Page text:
Parkland working to head off campus violence

Matthew Moss

Staff Writer

The spate of shootings in recent years, most recently at Umpqua Community College in Oregon, has sparked much debate from both sides of the political aisle on the importance and role of security on school campuses.

Parkland’s administration has taken a decisive stance on the matter, choosing to deploy as much as they sensibly can to head off and respond to violence on campus.

A combination of preventive and reactionary measures are in place at Parkland to dissuade violent crime, with particular emphasis on shooting deterrence and response.

The first barrier against violent crime is the Behavioral Intervention Team, headed by Michael Trame, vice president of student services, and Marietta Turner, dean of students. The focus of the organization is to assist students who are dealing with a variety of issues ranging from mental disorders to violent behavior, such as threats against Parkland.

“The more we can help and assist them, the better the chance of success they have here at Parkland,” Trame said.

The team has met every two weeks since its establishment six years ago. It is a cross-institutional organization that works in cooperation with area medical and police agencies to make itself as effective as possible in helping students and keeping the campus safe.

Turner says Parkland’s BIT may be unique in that it meets regularly. She says some campuses’ BIT analogues may only meet in special circumstances.

Anyone who is concerned about the well-being of a student or faculty member at Parkland can file a “person of concern” report with the BIT. This form can be filled out online and anonymously.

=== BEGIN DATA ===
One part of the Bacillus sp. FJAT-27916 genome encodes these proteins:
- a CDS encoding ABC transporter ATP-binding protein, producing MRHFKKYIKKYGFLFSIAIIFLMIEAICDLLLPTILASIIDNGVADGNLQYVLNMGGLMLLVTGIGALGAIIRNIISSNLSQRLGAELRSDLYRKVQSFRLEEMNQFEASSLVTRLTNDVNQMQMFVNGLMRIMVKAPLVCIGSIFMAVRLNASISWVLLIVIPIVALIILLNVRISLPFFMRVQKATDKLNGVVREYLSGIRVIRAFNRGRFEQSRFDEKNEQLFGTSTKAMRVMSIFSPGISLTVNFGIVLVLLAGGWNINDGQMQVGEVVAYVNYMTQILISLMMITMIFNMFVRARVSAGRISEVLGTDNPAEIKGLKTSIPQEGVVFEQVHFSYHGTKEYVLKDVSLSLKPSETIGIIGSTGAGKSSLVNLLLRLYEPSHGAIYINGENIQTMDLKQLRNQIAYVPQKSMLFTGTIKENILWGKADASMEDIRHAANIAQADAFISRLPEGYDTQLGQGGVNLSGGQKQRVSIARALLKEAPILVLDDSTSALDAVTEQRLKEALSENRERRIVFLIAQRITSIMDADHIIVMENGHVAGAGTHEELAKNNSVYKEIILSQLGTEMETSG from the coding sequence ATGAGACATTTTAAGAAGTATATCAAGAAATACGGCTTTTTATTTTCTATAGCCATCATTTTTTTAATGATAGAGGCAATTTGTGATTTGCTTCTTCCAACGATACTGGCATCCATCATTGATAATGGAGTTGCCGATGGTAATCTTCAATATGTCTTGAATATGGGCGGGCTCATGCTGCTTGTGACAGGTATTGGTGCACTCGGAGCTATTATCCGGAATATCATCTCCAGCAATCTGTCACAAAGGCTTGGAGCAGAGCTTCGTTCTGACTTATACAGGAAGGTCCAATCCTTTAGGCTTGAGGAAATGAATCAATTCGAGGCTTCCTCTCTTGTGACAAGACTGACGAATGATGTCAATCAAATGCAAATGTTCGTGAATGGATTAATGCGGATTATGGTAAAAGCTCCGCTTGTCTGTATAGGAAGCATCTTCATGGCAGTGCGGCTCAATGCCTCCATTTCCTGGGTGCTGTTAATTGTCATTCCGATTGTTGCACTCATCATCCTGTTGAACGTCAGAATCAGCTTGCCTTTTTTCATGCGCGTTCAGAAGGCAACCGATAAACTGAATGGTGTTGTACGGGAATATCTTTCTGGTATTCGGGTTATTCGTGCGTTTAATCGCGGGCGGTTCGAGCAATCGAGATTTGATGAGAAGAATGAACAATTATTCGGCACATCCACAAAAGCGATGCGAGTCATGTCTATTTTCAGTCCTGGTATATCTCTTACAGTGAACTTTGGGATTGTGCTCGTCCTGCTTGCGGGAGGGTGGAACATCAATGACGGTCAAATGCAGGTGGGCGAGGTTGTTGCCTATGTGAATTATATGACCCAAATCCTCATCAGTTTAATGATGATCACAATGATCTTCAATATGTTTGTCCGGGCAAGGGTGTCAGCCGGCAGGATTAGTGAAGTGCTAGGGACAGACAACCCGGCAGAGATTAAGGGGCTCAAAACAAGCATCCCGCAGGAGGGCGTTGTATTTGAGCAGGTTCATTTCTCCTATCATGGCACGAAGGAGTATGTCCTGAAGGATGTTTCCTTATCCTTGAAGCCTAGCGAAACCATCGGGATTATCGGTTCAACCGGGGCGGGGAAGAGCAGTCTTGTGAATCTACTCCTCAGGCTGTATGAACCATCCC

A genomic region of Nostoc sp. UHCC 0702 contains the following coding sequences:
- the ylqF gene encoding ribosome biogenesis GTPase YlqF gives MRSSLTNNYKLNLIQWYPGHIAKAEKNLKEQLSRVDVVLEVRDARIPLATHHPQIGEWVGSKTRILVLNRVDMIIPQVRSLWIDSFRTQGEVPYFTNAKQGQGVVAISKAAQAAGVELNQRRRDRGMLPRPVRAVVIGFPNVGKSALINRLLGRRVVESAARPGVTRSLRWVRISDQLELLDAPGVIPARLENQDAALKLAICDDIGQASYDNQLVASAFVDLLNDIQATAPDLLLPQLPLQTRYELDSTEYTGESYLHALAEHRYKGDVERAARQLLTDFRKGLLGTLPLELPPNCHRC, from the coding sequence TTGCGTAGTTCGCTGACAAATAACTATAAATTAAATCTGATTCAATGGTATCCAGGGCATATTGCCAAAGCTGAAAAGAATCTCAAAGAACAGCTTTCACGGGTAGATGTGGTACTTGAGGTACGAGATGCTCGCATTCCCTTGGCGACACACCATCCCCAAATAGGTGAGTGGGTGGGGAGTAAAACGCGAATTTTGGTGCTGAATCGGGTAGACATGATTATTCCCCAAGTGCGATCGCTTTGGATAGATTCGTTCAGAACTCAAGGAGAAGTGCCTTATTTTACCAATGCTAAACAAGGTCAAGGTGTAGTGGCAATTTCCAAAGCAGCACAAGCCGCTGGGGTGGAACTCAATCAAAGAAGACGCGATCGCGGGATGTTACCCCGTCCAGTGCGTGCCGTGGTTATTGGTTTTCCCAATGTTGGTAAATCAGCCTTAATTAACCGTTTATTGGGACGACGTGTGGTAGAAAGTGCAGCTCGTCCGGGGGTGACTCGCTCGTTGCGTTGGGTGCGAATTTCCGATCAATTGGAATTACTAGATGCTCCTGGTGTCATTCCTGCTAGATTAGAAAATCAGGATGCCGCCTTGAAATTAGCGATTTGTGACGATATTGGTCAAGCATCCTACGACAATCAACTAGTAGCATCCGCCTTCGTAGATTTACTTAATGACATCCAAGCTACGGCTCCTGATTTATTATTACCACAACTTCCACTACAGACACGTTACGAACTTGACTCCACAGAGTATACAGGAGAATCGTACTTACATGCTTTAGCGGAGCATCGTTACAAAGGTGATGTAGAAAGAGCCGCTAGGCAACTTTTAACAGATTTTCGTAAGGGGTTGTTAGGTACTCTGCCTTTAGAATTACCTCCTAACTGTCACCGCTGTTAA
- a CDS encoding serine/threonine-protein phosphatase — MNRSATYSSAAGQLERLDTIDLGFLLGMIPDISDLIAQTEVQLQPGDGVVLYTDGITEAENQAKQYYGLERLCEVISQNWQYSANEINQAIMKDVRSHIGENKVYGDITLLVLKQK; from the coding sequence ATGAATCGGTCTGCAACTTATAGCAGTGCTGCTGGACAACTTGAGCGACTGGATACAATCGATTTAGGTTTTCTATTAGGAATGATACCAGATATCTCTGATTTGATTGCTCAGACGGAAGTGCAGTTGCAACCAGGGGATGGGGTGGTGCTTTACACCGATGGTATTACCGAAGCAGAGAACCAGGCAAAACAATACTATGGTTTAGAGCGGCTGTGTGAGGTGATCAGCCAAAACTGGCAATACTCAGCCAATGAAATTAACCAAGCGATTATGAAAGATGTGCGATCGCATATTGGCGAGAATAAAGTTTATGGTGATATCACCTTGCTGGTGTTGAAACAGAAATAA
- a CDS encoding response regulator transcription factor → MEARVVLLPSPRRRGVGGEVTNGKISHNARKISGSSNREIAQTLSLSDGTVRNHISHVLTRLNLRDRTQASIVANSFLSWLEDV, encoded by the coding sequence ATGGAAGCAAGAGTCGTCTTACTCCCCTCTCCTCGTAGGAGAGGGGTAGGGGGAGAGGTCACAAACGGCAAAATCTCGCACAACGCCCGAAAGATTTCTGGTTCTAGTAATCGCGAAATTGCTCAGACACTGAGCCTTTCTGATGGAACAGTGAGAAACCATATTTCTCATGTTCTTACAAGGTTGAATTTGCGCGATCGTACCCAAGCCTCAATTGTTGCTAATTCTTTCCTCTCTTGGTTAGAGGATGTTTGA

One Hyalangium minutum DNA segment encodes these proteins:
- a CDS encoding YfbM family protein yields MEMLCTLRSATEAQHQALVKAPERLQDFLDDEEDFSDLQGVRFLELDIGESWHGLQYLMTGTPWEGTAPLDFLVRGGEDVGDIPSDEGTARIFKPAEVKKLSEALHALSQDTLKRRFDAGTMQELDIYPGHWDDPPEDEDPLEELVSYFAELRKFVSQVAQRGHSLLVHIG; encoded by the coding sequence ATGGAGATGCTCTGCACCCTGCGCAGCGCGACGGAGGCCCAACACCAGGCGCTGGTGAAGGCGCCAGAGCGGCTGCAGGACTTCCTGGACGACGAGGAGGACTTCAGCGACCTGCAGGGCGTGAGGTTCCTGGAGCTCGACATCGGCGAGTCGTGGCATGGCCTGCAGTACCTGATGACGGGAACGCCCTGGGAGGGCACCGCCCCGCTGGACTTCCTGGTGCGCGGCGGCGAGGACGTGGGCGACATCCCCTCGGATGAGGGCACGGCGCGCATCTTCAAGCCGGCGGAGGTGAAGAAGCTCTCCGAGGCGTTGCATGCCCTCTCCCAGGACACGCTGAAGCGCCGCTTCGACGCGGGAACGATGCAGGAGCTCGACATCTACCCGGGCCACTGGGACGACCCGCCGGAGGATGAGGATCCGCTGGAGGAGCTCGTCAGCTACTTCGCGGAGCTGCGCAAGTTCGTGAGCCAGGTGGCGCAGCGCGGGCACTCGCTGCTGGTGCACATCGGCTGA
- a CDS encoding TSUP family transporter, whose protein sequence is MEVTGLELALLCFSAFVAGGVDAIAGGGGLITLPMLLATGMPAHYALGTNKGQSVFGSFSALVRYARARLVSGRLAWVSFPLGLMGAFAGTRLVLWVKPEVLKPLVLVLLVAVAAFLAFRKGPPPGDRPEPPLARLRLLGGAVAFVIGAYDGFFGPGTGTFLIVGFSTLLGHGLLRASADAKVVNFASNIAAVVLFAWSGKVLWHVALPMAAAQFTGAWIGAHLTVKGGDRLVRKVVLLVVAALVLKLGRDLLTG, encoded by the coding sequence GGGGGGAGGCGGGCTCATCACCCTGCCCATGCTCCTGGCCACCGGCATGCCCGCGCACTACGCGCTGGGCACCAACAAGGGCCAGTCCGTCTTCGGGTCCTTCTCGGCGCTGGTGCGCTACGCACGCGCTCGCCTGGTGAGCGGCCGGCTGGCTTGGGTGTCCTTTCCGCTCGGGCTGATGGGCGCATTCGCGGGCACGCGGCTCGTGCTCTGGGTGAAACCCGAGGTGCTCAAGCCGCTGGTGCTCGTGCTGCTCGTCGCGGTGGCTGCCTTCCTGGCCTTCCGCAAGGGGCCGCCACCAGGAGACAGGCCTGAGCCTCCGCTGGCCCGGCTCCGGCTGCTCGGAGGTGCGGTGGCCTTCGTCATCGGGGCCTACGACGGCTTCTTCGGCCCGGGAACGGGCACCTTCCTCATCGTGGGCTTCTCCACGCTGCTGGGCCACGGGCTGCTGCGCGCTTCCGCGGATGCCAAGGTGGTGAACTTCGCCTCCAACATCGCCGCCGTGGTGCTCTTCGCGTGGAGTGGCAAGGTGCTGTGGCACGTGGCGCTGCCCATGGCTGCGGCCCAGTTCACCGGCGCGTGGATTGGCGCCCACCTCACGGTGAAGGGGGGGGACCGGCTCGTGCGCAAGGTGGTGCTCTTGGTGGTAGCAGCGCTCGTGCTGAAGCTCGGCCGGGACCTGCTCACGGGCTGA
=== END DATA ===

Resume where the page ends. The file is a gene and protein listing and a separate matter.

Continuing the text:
“We are very serious about looking at any situation that is sent to us,” Turner said. “This is about care and concern for the entire community.”

While prevention of violent crimes is a principal focus of public safety initiatives, the college is in no way lax in its ability to respond to a threat, says William Colbrook, chief of campus police.

“We do not want to present a soft target to gun violence, or any violence,” Colbrook said.

The campus police is a 24-hour, year-round service whose officers are trained to meet the standards put in place by the Illinois Law Enforcement Training and Standards Board. In addition, two officers, including Colbrook, have undergone special weapons and tactics training, giving the force valuable insight on tactical law enforcement operations.

The force also undergoes active shooter training during spring break each year, closing the campus and utilizing different wings of the school to give officers a first-person perspective on the tactical challenges presented by each wing, Colbrook says.

Parkland College made the decision years ago to transition the security force to a police department. Carrying a sidearm comes with becoming a police department, Colbrook said.

Parkland police also have access to semi-automatic rifles, which gives them the capability to counter any sort of threat posed by an armed assailant. However, Colbrook says the pistols officers carry are more than enough to protect the campus and its visitors.

“We believe that we carry a sidearm that is fully capable of protecting ourselves … and stopping the threat,” Colbrook said.

Colbrook does not think metal detectors or being searched upon entering the school is a necessary precaution at this point and the administration has not discussed the topic as of yet. He says that Parkland is secure enough from threats without entry searches.

“We do our best here at public safety to make Parkland as safe as possible,” Colbrook said. “We’re always vigilant, we’re always there.”

Parkland’s police officers work closely with area crisis response units, such as the University of Illinois police force and the county SWAT team, to boost its own preparedness in handling violent crime.

In adherence with the Cleary Act, Parkland’s crime statistics are a matter of public knowledge and available for viewing on the Parkland College website. Go to the “College Resources” heading and click on “Campus Police.” A link to this year’s crime statistics, as well as those from previous years, can be found on this page.